Palawan Eastern Frogs and Smooth-Skinned Forest Frogs are, like many Philippine amphibians, both endemic and threatened. Another endemic species living in the tropical rainforests of the country is the Basilan Island Caecilian, which is known only from the type locality on Basilan Island. The widely distributed Painted Narrowmouth Toad is not endangered, but it is native to the country’s forests biome and degraded forest fringes. Because of the many islands in the archipelago country species experience restricted ranges and reproductive patterns couple tightly to the local micro-climates. As a result, many amphibian species are poorly known. So far the biodiversity conservation remains an on-going effort, and significant challenges include logging, conversion of natural habitats to agricultural lands, and rapid development of the human population.
Palawan Eastern Frog (Alcalus mariae)
The Palawan Eastern Frog (Alcalus mariae) is a species in the Ceratobatrachidae Family endemic to the Island of Palawan. The Palawan Eastern Frog is known from the type of locality it inhabits in Mount Balabag in the mountain range of Mantalingajan. Alcalus mariae is a stocky frog around 32 millimeters in length, with a depressed, broad head and a rounded snout. It has a visible tympanum. The digits are disk-tipped, webbed toes with disc tips, while the legs are stout and relatively short. Their natural habitat is in the lower montane forests probably breeding on land by direct development, just as other members of the genus do. The most significant threats facing the Palawan Eastern Frog are habitat loss and habitat conversion for agriculture. Even though the Mantalingajan mountain range is well protected, some areas are still prone to selective logging.
Smooth-Skinned Forest Frog (Platymantis levigata)
The smooth-skinned forest frog is a species in the Ceratobatrachidae Family, and is also endemic to the Philippines. The species occurs in the rainforests of Tablas, Sibuyan, and Romblon Islands at an elevation of 800 or 900 meters above sea level. The species shows a direct development reproduction. The female lays eggs in forests habitats such as on leaves, twigs, branches, and moss. Continuing habitat loss from small-scale logging and clearing of lowland rainforests for agriculture purposes are the primary threats. The most important conservation approach needed at present is the protection of the remaining rainforests of Romblon and Tablas. The population on the Island of Sibuyan is well protected.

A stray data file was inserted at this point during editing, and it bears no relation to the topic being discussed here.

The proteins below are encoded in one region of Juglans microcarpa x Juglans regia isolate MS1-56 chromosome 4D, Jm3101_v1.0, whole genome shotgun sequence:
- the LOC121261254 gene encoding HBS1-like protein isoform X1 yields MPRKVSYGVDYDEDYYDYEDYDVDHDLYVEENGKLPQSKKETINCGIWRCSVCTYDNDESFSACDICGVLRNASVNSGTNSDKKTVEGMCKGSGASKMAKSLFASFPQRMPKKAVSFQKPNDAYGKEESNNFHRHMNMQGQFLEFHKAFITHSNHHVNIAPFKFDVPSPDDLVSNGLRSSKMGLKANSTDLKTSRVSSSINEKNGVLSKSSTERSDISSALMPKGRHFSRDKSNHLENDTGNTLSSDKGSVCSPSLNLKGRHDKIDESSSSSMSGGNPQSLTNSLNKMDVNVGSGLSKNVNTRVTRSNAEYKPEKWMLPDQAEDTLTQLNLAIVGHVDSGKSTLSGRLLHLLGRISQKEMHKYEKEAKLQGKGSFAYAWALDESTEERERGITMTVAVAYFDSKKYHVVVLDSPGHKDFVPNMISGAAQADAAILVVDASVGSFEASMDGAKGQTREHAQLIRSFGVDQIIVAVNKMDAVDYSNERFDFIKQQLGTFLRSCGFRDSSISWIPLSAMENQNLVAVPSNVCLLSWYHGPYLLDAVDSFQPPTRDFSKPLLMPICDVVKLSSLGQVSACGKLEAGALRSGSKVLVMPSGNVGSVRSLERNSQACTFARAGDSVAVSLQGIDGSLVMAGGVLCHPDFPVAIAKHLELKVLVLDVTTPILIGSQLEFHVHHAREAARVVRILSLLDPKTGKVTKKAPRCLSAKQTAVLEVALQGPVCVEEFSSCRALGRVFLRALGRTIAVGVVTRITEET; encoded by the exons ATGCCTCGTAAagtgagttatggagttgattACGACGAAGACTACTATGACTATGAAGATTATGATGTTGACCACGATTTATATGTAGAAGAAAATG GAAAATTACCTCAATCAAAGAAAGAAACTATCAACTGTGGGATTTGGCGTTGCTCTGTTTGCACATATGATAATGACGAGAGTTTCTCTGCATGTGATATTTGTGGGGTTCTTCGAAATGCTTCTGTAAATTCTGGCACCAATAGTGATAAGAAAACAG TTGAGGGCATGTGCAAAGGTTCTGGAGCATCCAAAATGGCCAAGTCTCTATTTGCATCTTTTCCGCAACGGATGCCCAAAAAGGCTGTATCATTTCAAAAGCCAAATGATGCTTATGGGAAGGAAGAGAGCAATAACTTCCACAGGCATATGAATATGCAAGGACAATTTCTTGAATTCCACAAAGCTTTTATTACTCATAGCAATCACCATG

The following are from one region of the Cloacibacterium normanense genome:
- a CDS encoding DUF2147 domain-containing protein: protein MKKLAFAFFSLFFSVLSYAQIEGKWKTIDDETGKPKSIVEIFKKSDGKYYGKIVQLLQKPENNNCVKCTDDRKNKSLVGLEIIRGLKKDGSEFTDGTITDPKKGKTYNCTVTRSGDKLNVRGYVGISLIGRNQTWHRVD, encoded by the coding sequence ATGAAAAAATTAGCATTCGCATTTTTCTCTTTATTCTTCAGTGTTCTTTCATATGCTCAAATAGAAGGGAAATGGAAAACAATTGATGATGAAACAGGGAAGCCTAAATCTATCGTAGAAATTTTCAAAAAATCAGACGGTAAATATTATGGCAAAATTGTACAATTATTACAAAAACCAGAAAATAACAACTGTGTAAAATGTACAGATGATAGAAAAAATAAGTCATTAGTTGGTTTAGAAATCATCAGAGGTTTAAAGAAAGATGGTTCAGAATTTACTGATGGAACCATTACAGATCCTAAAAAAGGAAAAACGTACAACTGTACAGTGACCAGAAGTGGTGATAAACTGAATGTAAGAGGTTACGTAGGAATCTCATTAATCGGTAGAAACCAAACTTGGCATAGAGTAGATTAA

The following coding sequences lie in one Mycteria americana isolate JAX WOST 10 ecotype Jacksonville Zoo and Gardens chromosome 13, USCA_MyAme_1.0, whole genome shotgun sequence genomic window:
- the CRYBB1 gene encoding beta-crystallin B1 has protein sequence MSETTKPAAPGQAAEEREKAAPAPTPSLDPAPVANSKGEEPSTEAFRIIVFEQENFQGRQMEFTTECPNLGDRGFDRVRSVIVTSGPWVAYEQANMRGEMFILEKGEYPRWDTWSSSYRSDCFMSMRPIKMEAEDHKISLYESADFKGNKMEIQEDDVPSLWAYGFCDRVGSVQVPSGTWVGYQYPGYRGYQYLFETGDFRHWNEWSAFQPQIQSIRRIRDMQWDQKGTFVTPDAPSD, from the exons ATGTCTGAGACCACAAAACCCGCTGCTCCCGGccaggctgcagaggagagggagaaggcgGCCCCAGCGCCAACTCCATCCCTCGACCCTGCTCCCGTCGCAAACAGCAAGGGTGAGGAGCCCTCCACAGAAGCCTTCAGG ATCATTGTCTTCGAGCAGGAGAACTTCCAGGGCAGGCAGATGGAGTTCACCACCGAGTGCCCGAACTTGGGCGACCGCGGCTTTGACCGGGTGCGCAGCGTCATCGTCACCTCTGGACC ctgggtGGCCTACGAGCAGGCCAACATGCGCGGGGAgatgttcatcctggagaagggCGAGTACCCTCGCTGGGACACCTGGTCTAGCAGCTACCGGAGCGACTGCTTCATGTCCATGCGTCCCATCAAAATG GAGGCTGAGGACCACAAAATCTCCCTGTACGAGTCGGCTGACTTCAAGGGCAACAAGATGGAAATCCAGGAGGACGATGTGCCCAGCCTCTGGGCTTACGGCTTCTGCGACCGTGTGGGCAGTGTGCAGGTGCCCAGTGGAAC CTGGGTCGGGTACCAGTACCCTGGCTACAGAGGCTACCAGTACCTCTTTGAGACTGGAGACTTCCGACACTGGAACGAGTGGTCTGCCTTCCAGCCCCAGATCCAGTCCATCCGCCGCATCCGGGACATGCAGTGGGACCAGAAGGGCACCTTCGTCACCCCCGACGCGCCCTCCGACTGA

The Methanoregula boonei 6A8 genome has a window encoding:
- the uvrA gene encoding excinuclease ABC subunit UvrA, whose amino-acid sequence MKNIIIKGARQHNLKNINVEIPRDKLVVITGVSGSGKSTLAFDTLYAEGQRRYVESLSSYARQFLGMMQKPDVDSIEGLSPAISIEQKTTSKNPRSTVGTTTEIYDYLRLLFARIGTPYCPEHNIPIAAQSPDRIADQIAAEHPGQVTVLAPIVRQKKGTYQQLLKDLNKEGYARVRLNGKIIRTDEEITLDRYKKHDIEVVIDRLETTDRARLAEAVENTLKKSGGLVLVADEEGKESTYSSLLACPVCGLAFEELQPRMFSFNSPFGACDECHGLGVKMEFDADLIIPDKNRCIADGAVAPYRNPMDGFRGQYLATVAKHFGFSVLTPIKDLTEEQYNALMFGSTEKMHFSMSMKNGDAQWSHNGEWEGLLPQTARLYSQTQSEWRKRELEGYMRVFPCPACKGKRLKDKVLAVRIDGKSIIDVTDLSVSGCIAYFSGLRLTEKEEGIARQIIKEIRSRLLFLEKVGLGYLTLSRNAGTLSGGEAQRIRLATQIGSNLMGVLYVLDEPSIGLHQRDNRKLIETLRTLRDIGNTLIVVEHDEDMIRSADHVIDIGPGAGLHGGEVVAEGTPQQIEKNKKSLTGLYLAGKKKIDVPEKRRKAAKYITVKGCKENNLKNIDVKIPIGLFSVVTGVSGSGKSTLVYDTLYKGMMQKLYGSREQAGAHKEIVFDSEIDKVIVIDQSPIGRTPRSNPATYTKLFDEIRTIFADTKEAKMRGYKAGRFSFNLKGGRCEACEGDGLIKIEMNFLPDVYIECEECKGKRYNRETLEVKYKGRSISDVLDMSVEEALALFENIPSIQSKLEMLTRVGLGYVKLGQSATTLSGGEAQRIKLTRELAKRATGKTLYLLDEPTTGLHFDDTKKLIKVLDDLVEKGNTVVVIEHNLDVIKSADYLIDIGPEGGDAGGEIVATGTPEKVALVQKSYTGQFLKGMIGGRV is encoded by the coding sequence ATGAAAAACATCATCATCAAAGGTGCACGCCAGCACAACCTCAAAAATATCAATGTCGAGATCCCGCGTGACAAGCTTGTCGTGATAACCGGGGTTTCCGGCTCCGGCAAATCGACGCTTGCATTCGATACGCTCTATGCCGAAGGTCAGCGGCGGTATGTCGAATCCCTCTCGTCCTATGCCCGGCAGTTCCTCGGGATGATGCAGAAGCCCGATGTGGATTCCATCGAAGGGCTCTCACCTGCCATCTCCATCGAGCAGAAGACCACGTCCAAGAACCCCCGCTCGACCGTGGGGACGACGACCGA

Basilan Island Caecilian (Ichthyophis glandulosus)
The Basilan Island Caecilian (Ichthyophis glandulosus) is an amphibian species in the Icthyophiidae Family. The species is endemic to the Philippines preferring to live in the tropical and subtropical moist lowland forests, tropical or subtropical moist Montane forests, freshwater springs, rivers, intermittent streams, near plantations, irrigated lands, seasonally flooded farms and rural gardens, and in heavily degraded former forests. The species biology is only known from the type locality on Basilan Island. The species is presumably oviparous with terrestrial eggs, aquatic larvae that inhabit the unpolluted rivers, streams, and quiet pools, and the adult are subterranean. Little information on threats to this species is known, but habitat loss resulting from pollution of water bodies or deforestation could impact on the species population.
Painted Narrowmouth Toad (Kaloula picta)
The Painted Narrowmouth Toad (Kaloula picta) is a frog species belonging to the Microhylidae Family, and is endemic to the Philippines. It prefers to live in tropical or subtropical moist lowland forests, tropical or subtropical moist shrubland, tropical or subtropical flooded or seasonally wet grasslands, freshwater lakes and marshes, rivers, intermittent streams, wetlands and lakes, arable lands, plantations, and water storage areas such as ponds. The species is a burrowing frog with small toe disks. They surface during the rainy season to breed in pools on the ground. The tadpoles are pigmented. The species is not subject to significant threat, and the population trend is stable. However, a possible threat is competition from invasive species and predation. Since the species can live in disturbed lands conservation in protected areas is not necessary
Conservation of Philippine Amphibians
With such an excellent array of biodiversity, the Philippines have become a primary focus in the zoological world, with a vast number of new and endemic species discoveries in the recent years establishing the country as a biodiversity hot spot. The herpetological diversity of the native amphibians in the rainforests of the Philippines is incredible. As such the country needs to monitor these species to assess the significant challenges facing them and their response to the conversion of their habitats to agricultural lands, resource extraction, introduction of new species and habitat degradation.